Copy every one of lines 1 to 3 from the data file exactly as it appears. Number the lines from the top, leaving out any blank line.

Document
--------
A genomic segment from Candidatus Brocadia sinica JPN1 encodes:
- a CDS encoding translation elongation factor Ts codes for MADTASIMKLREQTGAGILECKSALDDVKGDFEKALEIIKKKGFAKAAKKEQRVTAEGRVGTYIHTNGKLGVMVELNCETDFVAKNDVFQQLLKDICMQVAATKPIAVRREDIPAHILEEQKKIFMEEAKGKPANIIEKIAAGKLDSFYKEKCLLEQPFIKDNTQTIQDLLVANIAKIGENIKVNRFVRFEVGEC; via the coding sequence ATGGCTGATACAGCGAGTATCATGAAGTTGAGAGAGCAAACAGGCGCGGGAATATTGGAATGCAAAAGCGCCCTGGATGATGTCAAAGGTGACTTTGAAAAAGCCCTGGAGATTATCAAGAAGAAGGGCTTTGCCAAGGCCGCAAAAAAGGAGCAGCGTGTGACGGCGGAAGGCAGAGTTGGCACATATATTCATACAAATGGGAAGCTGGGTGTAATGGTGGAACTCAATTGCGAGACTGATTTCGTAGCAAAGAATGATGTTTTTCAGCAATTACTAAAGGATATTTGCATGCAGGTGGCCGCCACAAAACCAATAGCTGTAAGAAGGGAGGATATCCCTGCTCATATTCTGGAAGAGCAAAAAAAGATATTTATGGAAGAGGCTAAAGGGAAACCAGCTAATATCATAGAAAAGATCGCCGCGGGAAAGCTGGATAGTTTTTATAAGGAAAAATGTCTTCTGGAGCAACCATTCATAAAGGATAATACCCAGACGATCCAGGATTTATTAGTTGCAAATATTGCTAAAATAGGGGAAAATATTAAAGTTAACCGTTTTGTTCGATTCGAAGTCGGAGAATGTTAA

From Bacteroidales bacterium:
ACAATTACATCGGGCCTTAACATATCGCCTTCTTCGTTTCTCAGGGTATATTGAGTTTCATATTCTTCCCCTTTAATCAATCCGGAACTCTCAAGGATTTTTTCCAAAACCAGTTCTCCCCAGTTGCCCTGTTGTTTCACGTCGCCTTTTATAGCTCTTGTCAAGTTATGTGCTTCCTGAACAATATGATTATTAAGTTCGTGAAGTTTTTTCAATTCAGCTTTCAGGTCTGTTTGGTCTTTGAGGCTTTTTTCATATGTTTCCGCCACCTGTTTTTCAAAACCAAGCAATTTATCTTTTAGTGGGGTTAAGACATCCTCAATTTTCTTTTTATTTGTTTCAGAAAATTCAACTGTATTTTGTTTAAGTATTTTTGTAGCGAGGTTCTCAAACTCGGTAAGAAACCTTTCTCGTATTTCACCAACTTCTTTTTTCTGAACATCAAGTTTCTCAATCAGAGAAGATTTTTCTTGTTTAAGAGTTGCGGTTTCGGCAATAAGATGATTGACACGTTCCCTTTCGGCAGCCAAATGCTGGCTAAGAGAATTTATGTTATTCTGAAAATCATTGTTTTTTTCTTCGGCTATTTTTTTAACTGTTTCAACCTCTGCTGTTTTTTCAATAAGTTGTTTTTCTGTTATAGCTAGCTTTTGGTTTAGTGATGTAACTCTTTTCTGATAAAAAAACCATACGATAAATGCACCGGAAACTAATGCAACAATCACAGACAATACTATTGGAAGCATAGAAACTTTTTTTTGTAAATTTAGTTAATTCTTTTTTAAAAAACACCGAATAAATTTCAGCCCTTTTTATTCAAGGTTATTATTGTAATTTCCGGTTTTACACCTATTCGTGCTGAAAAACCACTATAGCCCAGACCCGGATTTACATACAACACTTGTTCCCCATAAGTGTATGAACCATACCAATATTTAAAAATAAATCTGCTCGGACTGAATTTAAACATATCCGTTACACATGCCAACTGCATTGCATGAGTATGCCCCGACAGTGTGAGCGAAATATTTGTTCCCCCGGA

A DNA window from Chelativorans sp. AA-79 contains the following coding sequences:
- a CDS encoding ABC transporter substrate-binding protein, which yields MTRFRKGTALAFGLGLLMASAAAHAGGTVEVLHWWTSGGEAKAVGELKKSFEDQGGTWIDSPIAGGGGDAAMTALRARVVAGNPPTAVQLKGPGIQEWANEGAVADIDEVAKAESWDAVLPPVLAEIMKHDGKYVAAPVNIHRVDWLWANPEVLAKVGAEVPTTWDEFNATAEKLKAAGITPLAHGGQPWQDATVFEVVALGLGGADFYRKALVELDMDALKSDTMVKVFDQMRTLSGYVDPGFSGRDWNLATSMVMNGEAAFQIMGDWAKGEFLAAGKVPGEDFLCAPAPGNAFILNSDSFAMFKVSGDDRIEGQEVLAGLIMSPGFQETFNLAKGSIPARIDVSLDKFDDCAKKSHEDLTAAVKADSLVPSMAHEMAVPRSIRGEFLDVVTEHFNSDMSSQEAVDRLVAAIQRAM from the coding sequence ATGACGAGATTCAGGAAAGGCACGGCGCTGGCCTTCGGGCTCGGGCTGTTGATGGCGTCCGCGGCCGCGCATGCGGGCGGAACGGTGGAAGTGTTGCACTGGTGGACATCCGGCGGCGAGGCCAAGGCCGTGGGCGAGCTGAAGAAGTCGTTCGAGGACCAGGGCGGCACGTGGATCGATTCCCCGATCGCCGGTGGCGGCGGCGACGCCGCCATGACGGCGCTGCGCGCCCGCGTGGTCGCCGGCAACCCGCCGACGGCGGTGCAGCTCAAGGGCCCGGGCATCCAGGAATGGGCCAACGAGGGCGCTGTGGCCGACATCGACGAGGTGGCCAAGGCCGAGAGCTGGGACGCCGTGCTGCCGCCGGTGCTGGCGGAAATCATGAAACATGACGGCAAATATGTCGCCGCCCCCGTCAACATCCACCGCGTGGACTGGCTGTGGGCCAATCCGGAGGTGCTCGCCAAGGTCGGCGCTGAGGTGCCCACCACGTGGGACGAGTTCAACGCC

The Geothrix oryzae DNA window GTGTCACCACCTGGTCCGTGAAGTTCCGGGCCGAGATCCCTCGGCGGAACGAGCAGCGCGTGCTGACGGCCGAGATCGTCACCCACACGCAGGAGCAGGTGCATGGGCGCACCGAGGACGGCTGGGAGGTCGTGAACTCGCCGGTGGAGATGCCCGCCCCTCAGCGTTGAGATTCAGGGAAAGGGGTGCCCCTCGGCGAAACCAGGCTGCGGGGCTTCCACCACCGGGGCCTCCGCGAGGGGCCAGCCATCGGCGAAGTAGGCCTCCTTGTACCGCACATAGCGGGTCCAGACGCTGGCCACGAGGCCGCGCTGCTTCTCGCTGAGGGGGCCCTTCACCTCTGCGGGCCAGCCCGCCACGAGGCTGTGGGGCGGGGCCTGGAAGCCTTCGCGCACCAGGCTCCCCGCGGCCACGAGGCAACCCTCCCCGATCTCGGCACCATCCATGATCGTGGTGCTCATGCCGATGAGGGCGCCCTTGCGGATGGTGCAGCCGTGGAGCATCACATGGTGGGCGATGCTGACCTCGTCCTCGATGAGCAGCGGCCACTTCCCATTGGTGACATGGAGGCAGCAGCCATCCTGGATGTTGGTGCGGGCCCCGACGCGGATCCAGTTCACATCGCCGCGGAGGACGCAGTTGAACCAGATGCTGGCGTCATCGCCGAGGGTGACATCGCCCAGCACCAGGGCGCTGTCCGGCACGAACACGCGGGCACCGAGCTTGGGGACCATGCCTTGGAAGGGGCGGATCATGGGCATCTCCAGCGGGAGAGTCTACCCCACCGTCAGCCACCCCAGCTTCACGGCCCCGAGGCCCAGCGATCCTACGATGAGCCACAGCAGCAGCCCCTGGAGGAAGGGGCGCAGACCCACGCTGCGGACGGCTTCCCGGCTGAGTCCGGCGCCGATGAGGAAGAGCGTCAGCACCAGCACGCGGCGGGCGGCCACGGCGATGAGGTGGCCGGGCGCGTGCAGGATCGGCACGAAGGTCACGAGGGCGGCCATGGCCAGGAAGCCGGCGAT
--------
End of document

A genomic segment from Candidatus Brocadia sinica JPN1 encodes:
- a CDS encoding translation elongation factor Ts codes for MADTASIMKLREQTGAGILECKSALDDVKGDFEKALEIIKKKGFAKAAKKEQRVTAEGRVGTYIHTNGKLGVMVELNCETDFVAKNDVFQQLLKDICMQVAATKPIAVRREDIPAHILEEQKKIFMEEAKGKPANIIEKIAAGKLDSFYKEKCLLEQPFIKDNTQTIQDLLVANIAKIGENIKVNRFVRFEVGEC; via the coding sequence ATGGCTGATACAGCGAGTATCATGAAGTTGAGAGAGCAAACAGGCGCGGGAATATTGGAATGCAAAAGCGCCCTGGATGATGTCAAAGGTGACTTTGAAAAAGCCCTGGAGATTATCAAGAAGAAGGGCTTTGCCAAGGCCGCAAAAAAGGAGCAGCGTGTGACGGCGGAAGGCAGAGTTGGCACATATATTCATACAAATGGGAAGCTGGGTGTAATGGTGGAACTCAATTGCGAGACTGATTTCGTAGCAAAGAATGATGTTTTTCAGCAATTACTAAAGGATATTTGCATGCAGGTGGCCGCCACAAAACCAATAGCTGTAAGAAGGGAGGATATCCCTGCTCATATTCTGGAAGAGCAAAAAAAGATATTTATGGAAGAGGCTAAAGGGAAACCAGCTAATATCATAGAAAAGATCGCCGCGGGAAAGCTGGATAGTTTTTATAAGGAAAAATGTCTTCTGGAGCAACCATTCATAAAGGATAATACCCAGACGATCCAGGATTTATTAGTTGCAAATATTGCTAAAATAGGGGAAAATATTAAAGTTAACCGTTTTGTTCGATTCGAAGTCGGAGAATGTTAA

From Bacteroidales bacterium: